Doyle: Higher education faces a declining birthrate and reduced customer base, while our industry faces an exploding customer base. There is an opportunity to match the puzzle pieces. Universities have a big interest in serving more people, and they have high fixed costs. Universities can benefit from a relationship with senior living.  

Kramer: What are the benefits for residents? Does a community affiliated with a college or university appeal to a wide swath of people? 

Doyle: There are clear benefits to individuals. Some are seeking purpose, or new educational opportunities. Maybe they’re interested in learning a new language, or in a different field of study. Maybe they want to retool their skills while they continue to work. If we have the benefit of a long life, those extra 20-30 years could give us the ability to have an extra career or pursue a new interest.  

Kramer: What are some of the different models that combine senior living and higher education? 

Doyle: There are fully integrated communities like Lasell Village where the community is embedded on the campus as well as communities that are associated with a college or university. The model could include all different types of housing. It could be a co-housing model with families. It could be an affiliation with a secondary school, cultural organization, or performing arts center.  We have to think intentionally about how to partner with assets in the wider community. 

Kramer: What are the multi-generational opportunities that might make this model attractive to the college or university? 

Doyle: When thinking about young people, they need work and senior housing offers work opportunities in hospitality, clinical sciences, marketing, and other areas. There is also the opportunity to develop intergenerational friendships when people are naturally together, say volunteering at a day care center on campus, in class together, or at the art studio. Friends can be made anywhere. Those relationships help address not only a concern in senior housing but also among those caring for young people. The perspective of older adults when a young person is stressed out can help mitigate mental health challenges and colleges don’t have enough mental health practitioners. Friendships across the life space can really make a difference.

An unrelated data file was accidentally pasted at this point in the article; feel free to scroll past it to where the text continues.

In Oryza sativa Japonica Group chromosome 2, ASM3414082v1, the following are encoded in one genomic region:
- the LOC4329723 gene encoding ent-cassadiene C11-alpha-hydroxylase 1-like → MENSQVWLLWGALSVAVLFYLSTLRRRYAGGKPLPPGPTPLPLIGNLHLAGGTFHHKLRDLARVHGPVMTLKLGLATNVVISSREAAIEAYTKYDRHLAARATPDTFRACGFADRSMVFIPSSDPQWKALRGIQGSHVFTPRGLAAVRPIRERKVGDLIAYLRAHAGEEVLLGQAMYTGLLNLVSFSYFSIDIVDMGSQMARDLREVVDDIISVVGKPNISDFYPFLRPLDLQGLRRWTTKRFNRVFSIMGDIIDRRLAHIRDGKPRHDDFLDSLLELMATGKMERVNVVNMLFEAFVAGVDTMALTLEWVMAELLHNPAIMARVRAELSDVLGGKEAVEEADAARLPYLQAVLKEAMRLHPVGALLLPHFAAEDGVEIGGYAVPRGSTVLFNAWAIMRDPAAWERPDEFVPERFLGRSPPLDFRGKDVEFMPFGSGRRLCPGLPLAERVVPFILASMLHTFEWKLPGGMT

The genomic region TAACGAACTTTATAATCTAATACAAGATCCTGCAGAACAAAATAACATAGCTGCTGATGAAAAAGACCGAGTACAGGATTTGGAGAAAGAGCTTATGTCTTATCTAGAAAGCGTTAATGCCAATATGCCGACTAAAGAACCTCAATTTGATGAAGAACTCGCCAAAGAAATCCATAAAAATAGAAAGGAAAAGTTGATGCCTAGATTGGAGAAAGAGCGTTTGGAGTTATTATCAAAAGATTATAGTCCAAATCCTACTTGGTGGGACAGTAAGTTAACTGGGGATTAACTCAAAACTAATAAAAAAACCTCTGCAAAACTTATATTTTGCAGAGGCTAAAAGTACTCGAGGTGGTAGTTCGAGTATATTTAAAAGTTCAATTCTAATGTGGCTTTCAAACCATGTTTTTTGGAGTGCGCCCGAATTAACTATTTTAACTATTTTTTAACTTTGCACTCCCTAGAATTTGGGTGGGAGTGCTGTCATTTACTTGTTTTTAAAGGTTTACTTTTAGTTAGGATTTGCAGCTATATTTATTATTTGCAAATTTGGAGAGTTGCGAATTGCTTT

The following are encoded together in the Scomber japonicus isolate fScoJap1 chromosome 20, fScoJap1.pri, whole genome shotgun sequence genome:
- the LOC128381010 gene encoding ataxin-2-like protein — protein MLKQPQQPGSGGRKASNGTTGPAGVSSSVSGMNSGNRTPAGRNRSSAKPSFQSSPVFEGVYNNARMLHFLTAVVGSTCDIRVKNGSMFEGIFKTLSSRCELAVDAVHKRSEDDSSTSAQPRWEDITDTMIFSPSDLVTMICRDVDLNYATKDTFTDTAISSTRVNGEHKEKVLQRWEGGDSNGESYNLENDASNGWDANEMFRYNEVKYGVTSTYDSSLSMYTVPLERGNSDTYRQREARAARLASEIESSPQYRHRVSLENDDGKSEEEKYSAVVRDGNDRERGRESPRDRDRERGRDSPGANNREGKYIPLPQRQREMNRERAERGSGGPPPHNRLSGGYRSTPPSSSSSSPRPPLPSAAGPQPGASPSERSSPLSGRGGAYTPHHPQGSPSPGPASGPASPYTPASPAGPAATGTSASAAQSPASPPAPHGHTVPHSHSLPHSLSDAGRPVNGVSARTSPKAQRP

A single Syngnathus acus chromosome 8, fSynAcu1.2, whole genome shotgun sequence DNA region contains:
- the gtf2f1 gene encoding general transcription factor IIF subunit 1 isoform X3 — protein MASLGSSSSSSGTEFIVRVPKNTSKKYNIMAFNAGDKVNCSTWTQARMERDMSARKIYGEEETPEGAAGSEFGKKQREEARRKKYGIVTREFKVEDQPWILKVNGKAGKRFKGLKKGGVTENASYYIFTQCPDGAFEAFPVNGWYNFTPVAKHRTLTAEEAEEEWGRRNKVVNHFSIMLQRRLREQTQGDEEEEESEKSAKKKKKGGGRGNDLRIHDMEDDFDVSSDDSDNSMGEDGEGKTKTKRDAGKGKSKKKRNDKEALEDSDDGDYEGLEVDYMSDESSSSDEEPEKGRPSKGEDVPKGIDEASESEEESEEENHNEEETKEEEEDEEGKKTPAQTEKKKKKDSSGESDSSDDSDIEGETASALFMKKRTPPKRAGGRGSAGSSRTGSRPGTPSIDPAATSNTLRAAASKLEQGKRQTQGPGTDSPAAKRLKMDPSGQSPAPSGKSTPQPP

Kramer: What is the value proposition for older adults, investors, operators, the university and for the college age students themselves?  

Doyle: There are a lot of stakeholders in this puzzle, and I would add another, the workforce itself. As I mentioned, students need to work. The smart senior housing organization will develop a strong relationship with the university or college so students can work at the community or continue their education through capstone projects. Student workers surrounded by a professional support group and mentors are likely to have longevity with that senior living organization. Retention benefits the business, the students, and the older adults who see and get to know the student worker over a longer period of time.